Who It’s For

All financing solutions come with pros and cons. Revenue-based financing (RBF), in particular, can be a good option for small businesses that:

  • Need capital quickly
  • Haven’t been in business long
  • Prefer a short-term commitment
  • Have unpredictable cash flow
  • Don’t have assets to borrow against
  • May not have a pristine financial history
  • Require a small amount of money
  • Experience seasonal changes in their revenue

Will RBF work for your business?

One way to determine if RBF is a good option for your specific situation is to compare the total cost for each funding option, including all fees and charges. When evaluating each option, it’s important to understand why some metrics can be inaccurate or misleading for RBF.

Why APR Doesn’t Work

Annual Percentage Rate (APR) is calculated based on variables typical of a loan, such as fixed payment amount and a fixed payment term. These variables do not apply to RBF, since payments can be adjusted when a business’ revenue changes, which usually lengthens the duration of remittance. Therefore, APR cannot be used to accurately reflect the cost of this type of financing, in the same way it does for traditional loans.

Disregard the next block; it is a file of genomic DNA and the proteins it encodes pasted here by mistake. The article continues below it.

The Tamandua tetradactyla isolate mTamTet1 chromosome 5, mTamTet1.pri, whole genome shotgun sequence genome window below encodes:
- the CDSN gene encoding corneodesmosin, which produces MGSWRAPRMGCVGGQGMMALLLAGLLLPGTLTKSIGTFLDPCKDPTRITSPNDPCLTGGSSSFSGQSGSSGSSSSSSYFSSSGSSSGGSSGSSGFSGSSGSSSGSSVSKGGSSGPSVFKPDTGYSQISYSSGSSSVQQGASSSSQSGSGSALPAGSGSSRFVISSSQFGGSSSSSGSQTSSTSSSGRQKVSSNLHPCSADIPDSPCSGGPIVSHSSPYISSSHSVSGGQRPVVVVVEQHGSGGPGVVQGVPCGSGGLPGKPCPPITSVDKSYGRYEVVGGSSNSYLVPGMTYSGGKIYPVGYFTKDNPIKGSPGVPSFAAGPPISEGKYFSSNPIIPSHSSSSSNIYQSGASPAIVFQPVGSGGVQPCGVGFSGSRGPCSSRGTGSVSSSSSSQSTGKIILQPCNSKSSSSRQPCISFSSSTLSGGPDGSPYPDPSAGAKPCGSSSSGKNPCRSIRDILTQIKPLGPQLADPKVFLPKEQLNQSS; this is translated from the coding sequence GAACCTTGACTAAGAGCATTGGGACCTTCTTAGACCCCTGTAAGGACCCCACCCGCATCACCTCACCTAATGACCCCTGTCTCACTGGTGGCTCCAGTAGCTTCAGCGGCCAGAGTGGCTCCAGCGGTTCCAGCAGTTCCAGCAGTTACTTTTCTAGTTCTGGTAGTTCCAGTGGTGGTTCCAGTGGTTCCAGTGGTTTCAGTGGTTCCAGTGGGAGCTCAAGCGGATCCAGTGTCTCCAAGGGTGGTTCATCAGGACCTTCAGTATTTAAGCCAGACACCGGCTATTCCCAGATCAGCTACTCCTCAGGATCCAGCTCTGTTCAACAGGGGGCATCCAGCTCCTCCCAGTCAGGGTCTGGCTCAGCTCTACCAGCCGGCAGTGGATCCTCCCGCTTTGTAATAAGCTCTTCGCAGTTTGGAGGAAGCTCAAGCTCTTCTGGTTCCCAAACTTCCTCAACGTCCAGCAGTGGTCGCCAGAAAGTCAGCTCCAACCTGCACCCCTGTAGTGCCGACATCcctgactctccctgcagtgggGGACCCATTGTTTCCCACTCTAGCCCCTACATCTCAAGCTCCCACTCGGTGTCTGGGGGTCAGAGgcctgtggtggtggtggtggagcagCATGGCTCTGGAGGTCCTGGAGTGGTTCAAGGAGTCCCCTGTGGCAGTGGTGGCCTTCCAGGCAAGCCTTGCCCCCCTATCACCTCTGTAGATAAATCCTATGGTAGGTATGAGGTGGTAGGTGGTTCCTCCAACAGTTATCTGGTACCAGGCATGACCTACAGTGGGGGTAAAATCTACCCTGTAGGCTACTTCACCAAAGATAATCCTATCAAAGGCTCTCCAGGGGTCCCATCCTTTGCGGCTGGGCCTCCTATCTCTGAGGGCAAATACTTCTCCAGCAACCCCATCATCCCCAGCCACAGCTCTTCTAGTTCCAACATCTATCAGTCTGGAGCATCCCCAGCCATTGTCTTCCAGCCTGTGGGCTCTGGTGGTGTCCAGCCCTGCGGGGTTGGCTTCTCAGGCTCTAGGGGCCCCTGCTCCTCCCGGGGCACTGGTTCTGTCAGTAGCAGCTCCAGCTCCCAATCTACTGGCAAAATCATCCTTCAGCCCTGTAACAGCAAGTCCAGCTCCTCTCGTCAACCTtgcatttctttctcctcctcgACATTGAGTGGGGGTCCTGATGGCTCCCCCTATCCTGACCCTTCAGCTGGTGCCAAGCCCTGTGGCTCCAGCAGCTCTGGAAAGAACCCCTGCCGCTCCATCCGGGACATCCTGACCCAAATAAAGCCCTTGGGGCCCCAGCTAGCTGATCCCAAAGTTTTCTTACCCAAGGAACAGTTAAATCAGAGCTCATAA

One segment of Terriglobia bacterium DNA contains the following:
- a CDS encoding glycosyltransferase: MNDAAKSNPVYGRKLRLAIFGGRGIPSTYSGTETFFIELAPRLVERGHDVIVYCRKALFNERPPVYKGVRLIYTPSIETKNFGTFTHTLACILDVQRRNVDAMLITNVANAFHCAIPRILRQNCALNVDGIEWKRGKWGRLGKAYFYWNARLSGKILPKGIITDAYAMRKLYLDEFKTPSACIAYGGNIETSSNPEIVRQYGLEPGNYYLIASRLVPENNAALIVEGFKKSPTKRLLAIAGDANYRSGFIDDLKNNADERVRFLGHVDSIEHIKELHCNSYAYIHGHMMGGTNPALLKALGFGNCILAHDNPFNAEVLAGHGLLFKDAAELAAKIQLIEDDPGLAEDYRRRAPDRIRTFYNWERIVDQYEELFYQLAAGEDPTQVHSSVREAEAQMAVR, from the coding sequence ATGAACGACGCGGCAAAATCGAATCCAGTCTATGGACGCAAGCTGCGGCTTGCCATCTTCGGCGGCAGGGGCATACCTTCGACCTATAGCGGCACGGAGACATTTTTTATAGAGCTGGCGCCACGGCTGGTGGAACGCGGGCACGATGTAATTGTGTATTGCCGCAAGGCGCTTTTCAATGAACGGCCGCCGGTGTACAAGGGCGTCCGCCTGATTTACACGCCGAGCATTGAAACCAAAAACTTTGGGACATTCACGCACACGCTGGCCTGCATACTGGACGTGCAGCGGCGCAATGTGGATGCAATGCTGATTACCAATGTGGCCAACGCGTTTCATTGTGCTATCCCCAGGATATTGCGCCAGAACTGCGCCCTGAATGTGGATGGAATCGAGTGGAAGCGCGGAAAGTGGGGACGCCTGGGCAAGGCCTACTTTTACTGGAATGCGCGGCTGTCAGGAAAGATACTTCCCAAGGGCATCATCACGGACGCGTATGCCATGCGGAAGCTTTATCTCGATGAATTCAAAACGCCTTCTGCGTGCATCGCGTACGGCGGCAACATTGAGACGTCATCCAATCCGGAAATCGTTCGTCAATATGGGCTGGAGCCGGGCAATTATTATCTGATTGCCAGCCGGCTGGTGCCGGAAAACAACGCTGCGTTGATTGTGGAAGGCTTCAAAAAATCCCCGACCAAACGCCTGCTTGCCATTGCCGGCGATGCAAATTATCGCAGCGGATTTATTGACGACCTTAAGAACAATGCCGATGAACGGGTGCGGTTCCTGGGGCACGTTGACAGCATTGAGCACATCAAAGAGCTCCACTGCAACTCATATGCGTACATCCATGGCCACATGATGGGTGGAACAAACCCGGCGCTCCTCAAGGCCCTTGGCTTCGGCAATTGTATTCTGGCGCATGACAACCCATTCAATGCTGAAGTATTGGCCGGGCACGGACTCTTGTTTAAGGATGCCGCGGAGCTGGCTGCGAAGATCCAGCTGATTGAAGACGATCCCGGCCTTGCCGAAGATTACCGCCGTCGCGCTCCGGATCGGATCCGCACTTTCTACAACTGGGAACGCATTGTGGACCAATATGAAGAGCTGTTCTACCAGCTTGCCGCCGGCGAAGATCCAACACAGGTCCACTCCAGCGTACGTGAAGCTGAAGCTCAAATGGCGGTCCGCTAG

Instead, RBF providers typically use a factor rate, which is a multiplier applied to the funding amount to determine the total payment amount. The factor rate is determined through an underwriting process, which takes into account the risk associated with providing funding to a business and is typically based on the business’s revenue, growth potential, and other factors.

Comparing Interest and Factor Rates

Factor and interest rates are different ways of calculating the cost of obtaining capital, so they are difficult to compare. In general,

  • Interest rates tend to be more expensive than factor rates for long-term financing, such as a loan, because the interest accumulates over time
  • Factor rates tend to be more expensive than interest rates for short-term financing, such as RBF, because the provider is taking on a higher risk of default

It’s important to note that both interest rates and factor rates are just one element to consider when evaluating the cost of funding. Other factors, such as fees, payment terms, and penalties, can also significantly impact the overall cost of the funding and should be considered based on the specific terms of the agreement.

In addition to cost, it’s also critical that business owners analyze the features, benefits, and risks of the type of financing to determine the overall value to their business.

Key Definitions

Interest Rate A percentage charged on the outstanding balance of a loan

Factor Rate A fixed cost charged on the total amount funded

Total Cost All costs for each funding option, including fees and charges

What to Look For

It’s essential to work with a reputable RBF provider that is transparent and consultative in their approach to explaining their RBF agreement terms. Know what to look for when choosing a RBF provider.

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